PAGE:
Waiver of Attorney-Client Privilege by Inadequate Privilege Log — Sale and Transfer of Assets, Including Privileged Material, Waives Privilege and Work Product — Court Enters 502(d) Order Confining Waiver to Instant Case
Solis v. Bruister, 2013 U.S. Dist. LEXIS 29108 (January 22, 2013):
Plaintiff's Motion to Compel seeks an order compelling the production of documents subpoenaed by Plaintiff from DirecTV, the purchaser of Southeastern Ventures, Inc. f/k/a Bruister & Associates, Inc. These documents were stored on Defendant Amy Smith's Bruister & Associates computer, which DirecTV acquired in the purchase. In a previous Order, Docket No. 355, this Court denied a request by Defendants to quash the DirecTV subpoena. However, without making any determination on whether Defendants have any viable or legally cognizable claims of privilege or protection as to the documents subpoenaed from DirecTV, the Court allowed Defendants an opportunity to review the documents prior to production to Plaintiff. The Court ordered that, after review, Defendants produce to Plaintiff all subpoenaed documents to which Defendants claim no privilege or protection and a privilege log compliant with L.U.Civ.R. 26(a)(1)(C) for all subpoenaed documents withheld from production to Plaintiff. The instant motion seeks production of the DirecTV documents withheld by Defendants. DirecTV asserts no objection to the production of the documents at issue in Plaintiff's Motion.
[T]he Court finds that Defendants have waived any privilege, albeit on a limited basis as described in the penultimate paragraph in this Order. The Court instructed Defendants no less than two times to comply with L.U.Civ.R. 26(a)(1)(C) when providing a privilege log, see Docket Nos. 355 at 2 and 402 at 1, and specifically instructed the Defendants in the Order at Docket No. 414 to comply with L.U.Civ.R. 26(a)(1)(C)(2) when it ordered production of the information which is the subject of this Motion to Compel.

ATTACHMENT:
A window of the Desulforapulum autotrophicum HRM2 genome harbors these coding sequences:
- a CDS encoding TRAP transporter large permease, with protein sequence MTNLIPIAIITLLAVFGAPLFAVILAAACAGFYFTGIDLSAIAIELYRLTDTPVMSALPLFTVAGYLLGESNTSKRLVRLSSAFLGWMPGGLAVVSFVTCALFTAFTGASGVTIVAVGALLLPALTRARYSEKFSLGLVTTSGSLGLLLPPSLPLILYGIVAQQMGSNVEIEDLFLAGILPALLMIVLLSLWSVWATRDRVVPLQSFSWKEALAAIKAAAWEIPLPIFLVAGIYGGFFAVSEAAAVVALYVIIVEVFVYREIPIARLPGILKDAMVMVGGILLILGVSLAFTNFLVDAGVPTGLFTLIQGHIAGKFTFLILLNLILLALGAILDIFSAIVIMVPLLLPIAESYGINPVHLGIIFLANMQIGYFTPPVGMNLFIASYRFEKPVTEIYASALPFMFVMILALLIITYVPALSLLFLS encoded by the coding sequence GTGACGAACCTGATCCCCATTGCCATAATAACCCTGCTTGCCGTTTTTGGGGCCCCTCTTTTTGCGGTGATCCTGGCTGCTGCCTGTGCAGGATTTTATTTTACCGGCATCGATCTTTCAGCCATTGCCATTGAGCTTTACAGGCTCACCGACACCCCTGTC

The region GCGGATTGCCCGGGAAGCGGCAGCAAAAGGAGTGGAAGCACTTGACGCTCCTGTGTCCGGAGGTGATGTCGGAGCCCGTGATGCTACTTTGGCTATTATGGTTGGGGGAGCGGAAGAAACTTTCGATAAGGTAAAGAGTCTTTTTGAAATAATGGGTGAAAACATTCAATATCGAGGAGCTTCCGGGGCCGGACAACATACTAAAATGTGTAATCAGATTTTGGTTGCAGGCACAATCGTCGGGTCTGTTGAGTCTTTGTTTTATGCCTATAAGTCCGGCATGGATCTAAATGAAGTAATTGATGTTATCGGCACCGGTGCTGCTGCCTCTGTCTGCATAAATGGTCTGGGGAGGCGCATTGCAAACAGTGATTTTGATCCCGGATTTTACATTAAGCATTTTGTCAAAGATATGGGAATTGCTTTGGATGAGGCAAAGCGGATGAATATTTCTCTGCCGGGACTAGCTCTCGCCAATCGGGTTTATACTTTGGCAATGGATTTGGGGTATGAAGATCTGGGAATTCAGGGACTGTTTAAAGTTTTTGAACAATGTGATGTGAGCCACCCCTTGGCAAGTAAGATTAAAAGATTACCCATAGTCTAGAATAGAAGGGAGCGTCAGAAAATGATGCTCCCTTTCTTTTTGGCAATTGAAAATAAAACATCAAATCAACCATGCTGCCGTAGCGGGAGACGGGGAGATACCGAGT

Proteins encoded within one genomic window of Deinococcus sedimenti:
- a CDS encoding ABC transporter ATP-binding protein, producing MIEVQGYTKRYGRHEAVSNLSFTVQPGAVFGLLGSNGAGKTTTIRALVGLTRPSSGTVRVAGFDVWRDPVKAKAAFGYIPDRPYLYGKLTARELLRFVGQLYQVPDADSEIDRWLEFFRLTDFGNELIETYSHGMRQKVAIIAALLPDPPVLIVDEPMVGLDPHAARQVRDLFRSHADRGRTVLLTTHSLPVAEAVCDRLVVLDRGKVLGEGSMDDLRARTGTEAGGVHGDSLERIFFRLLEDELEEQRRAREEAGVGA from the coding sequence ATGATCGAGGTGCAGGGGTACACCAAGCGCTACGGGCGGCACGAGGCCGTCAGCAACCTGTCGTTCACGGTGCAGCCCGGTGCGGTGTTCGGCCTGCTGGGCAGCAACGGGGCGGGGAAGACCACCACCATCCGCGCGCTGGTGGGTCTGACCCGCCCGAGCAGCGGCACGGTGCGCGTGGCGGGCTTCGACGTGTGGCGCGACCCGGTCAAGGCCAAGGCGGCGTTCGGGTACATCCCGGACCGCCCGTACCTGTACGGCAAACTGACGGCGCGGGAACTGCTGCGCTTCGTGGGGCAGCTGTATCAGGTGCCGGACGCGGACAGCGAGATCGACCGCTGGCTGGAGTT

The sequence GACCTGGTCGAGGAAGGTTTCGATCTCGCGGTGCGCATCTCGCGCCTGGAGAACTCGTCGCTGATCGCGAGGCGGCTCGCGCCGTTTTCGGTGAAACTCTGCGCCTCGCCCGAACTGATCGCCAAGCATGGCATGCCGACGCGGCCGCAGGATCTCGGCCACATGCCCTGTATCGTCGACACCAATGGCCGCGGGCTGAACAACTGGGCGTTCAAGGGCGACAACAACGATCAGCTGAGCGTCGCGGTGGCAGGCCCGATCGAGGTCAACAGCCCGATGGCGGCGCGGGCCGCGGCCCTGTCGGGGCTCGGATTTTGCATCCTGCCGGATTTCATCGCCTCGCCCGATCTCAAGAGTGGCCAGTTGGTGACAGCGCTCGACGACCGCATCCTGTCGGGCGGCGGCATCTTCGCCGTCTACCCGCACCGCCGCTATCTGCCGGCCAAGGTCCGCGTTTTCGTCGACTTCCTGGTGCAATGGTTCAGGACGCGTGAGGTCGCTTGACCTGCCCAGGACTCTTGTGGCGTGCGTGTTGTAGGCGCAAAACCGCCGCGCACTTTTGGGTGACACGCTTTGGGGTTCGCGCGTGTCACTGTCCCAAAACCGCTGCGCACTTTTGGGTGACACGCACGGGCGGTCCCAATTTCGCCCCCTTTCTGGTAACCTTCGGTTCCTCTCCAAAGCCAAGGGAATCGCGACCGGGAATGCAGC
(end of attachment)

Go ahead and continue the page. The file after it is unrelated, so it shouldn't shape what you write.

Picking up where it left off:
The standards for privilege logs are clearly set forth in the Local Rules, the Federal Rules of Civil Procedure, and case law. The relevant Local Rule provides that a privilege log must contain at least the following information:
name of the document, electronically stored information, or tangible thing; description of the document, electronically stored information, or tangible thing, which description must include each requisite element of the privilege or protection asserted; date; author(s); recipient(s); and nature of the privilege. To withhold materials without such notices subjects the withholding party to sanctions under Fed. R. Civ. P. 37 and may be viewed as a waiver of the privilege or protection.
L.U.Civ.R. 26(a)(1)(C)(emphasis added). The Local Rule works in conjunction with Fed. R. Civ. P. 26(b)(5)(A), which provides that a party withholding information on a claim of privilege or other protection must describe the information not produced or disclosed "in a manner that, without revealing information itself privileged or protected, will enable other parties to assess the claim." Furthermore, the Court specifically described for Defendants the information that must be provided when claiming privilege when it ruled on other motions in this case. See Docket No. 409. As stated in its Order,